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My Take: The U.S. Can do Better to Solve Climate Change Problems

According to the Hedges Company, an automotive marketing company, as of the end of 2020 more than 287.3 million vehicles were on the roads of America. Compare this number with the population of the U.S, whether it is the total number of cars or the number of cars per capita, the United States has a leading position in the world. Greenhouse gas emissions from automobile exhaust account for 30% of total carbon emissions in the U.S;  this ratio is the highest in the world. It is undeniable that the increase in the number of motor vehicles has improved our quality of life, but at the same time, the sharp increase in exhaust emissions has caused a serious threat to our environment.


A serious problem with a large number of cars is air pollution. According to Georgia’s Clean Air Force, “Air pollution is not just a threat to our health, it also damages our environment. Toxic air pollutants and the chemicals that form acid rain and ground-level ozone damage trees, crops, wildlife, lakes, and other bodies of water. Those pollutants also harm fish and other aquatic life.” From the above quotations, we can see that the chemical components in exhaust gas are one of the culprits that damage our ecology. It is clear the government’s restrictions and regulations to limit emissions become very important to solve the climate change problem.

To deal with air pollution, most developed countries and even some developing countries require emission tests. Unfortunately, in the United States, only 31 of the 50 states require Emissions Tests. In other words, vehicles registered in 29 states do not need to undergo any emission test to be legally on the road. Additionally, in some states only a small number of counties require emission tests. For example, in  Georgia, cars in only 13 counties need to pass the emission test to renew the tag but there are a total of 159 counties in Georgia making the test rate less than 1/10.

An emission test can effectively identify and stop heavy-polluting vehicles from being driven. This test is very helpful in slowing down the speed of Global Temperature Rise. According to Georgia’s Clean Air Force, “Georgia’s I/M Program has prevented tons of ozone-forming pollutants from entering the air we breathe by identifying and repairing more than 3.8 million heavy-polluting vehicles.”  Know that this is only happening in 13 counties. If the whole state and even the whole country require emissions tests, this will greatly reduce the air pollution problem.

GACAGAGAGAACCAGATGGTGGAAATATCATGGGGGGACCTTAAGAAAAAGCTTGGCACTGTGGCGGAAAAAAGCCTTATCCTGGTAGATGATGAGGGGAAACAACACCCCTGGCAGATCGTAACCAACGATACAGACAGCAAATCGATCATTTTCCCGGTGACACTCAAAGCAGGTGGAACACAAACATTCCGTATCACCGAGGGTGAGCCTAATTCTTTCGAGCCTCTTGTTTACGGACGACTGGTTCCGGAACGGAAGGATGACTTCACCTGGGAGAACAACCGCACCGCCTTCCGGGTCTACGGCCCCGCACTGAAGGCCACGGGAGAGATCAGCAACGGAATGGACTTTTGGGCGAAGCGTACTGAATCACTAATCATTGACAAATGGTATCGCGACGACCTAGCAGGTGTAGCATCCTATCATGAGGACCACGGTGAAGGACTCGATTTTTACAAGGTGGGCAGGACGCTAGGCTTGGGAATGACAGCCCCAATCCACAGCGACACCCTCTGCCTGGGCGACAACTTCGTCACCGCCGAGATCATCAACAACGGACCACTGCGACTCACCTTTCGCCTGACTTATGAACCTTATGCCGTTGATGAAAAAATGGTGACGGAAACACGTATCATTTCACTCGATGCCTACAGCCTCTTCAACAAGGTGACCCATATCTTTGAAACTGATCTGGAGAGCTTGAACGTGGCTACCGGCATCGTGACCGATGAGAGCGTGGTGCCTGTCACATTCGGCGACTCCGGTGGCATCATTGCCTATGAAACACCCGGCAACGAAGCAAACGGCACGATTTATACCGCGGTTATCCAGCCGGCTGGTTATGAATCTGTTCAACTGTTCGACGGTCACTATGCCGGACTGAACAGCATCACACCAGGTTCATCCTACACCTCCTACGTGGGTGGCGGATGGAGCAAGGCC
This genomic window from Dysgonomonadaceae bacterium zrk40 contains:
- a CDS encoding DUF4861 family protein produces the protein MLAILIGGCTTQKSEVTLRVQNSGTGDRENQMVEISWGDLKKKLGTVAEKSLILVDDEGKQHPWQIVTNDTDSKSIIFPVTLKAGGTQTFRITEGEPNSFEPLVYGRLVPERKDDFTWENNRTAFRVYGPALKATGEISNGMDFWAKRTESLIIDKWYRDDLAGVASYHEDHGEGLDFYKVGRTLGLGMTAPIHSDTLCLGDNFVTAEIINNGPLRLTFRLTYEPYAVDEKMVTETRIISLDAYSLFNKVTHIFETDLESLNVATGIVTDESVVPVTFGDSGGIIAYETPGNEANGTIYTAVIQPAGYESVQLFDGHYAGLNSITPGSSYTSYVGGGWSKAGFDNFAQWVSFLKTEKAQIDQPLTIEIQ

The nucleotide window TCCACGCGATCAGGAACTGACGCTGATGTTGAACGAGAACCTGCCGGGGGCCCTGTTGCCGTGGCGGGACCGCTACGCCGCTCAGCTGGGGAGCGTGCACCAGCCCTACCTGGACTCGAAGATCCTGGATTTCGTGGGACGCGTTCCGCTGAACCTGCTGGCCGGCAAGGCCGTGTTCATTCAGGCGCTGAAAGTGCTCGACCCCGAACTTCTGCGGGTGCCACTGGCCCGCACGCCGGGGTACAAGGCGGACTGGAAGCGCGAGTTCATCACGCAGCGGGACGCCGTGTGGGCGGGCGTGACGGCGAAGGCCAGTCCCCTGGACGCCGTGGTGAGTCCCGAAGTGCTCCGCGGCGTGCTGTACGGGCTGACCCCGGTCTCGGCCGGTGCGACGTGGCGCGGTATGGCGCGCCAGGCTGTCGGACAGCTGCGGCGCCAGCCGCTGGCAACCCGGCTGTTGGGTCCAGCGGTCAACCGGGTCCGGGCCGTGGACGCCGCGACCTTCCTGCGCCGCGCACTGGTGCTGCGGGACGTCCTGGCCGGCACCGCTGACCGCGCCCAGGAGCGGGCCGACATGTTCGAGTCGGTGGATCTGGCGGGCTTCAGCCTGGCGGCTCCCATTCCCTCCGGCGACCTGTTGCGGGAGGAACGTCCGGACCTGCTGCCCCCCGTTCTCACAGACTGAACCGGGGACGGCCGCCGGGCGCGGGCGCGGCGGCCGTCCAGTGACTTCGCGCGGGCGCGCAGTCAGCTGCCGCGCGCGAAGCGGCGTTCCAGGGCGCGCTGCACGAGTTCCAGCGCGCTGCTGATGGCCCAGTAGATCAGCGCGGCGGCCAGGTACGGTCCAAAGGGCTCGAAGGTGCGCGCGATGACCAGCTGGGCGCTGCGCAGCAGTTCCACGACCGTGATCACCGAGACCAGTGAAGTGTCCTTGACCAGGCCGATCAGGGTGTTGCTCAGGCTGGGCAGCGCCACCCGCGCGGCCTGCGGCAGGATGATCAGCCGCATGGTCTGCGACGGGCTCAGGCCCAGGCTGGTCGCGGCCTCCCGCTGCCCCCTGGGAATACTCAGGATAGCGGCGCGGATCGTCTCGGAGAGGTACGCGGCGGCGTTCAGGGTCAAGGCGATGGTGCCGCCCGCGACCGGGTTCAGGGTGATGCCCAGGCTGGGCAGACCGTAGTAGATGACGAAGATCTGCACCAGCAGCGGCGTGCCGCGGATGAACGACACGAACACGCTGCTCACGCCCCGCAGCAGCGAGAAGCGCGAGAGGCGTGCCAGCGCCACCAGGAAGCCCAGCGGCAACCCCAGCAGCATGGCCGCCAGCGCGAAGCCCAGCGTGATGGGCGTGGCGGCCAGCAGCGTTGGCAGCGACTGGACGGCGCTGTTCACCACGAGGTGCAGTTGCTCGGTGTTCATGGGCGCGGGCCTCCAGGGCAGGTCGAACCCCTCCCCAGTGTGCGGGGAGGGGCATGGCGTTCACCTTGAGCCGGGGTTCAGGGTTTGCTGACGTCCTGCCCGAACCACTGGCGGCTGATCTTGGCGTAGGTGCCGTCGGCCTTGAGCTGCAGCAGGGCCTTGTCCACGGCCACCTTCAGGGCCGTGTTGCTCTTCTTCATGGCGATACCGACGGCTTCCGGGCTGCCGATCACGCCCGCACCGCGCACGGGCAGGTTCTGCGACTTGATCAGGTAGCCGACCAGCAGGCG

Map of States Requiring Periodic Vehicle Emissions Testing.

Not only that, we can find the emission tests requirements performed by most states far below EU (European Union) standards, and there are many vulnerabilities. According to Georgia emissions testing requirements for 2021 registration, we can see only 1997-2018 model year gasoline-powered cars and light-duty trucks require emission tests, and the diesel vehicle is not within the scope of the test. But the fact is that the exhaust gas of diesel vehicles pollutes are more serious, because diesel engines emit a lot of nitrogen oxides and PM2.5 which cause smog in the city, and the smog will eventually build up in the atmosphere, causing the greenhouse effect. Also, the investigation in EU countries which require the emissions tests for diesel vehicles found that excessive emissions of diesel vehicles cause air pollution which kills 5000 people in EU countries every year. If diesel exhaust emissions such as nitrogen oxides are reduced, 8,000 people will be saved from death. It is hard for us to believe how much impact on our environment and health will be cost by excessive emissions of diesel vehicles in the United States due to government negligence.

smoky diesel from school bus

Whether it is the penetration rate of emission testing or the requirements of emission testing it is clear that the United States is far below testing rates of most developed countries and even some developing countries. Although most vehicles meet the requirements of the Environmental Protection Agency when they are produced or imported, but as car ages increase many vehicles are in disrepair and cause serious pollution. Obviously, our current Clean Air Act is outdated for the increasingly serious Climate Change and air pollution. As a member of the Paris Agreement, we need to do a better and there is a lot of room for the U.S. government to make improvements.

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